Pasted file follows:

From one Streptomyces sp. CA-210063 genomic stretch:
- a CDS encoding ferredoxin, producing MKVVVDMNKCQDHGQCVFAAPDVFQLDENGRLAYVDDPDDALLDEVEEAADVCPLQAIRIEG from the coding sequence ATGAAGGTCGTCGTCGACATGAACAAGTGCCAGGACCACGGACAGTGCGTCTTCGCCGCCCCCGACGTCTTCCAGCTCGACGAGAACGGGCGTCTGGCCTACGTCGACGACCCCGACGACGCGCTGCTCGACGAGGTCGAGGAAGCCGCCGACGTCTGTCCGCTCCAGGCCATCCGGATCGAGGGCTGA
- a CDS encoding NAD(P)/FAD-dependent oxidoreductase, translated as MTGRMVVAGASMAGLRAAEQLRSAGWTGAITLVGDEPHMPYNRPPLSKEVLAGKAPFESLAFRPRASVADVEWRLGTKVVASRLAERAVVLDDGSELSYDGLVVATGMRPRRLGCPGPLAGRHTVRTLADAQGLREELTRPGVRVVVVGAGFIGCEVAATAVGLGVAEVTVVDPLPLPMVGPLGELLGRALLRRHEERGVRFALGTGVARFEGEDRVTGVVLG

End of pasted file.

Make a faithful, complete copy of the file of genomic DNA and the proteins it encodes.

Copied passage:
From one Streptomyces sp. CA-210063 genomic stretch:
- a CDS encoding ferredoxin, producing MKVVVDMNKCQDHGQCVFAAPDVFQLDENGRLAYVDDPDDALLDEVEEAADVCPLQAIRIEG from the coding sequence ATGAAGGTCGTCGTCGACATGAACAAGTGCCAGGACCACGGACAGTGCGTCTTCGCCGCCCCCGACGTCTTCCAGCTCGACGAGAACGGGCGTCTGGCCTACGTCGACGACCCCGACGACGCGCTGCTCGACGAGGTCGAGGAAGCCGCCGACGTCTGTCCGCTCCAGGCCATCCGGATCGAGGGCTGA
- a CDS encoding NAD(P)/FAD-dependent oxidoreductase, translated as MTGRMVVAGASMAGLRAAEQLRSAGWTGAITLVGDEPHMPYNRPPLSKEVLAGKAPFESLAFRPRASVADVEWRLGTKVVASRLAERAVVLDDGSELSYDGLVVATGMRPRRLGCPGPLAGRHTVRTLADAQGLREELTRPGVRVVVVGAGFIGCEVAATAVGLGVAEVTVVDPLPLPMVGPLGELLGRALLRRHEERGVRFALGTGVARFEGEDRVTGVVLG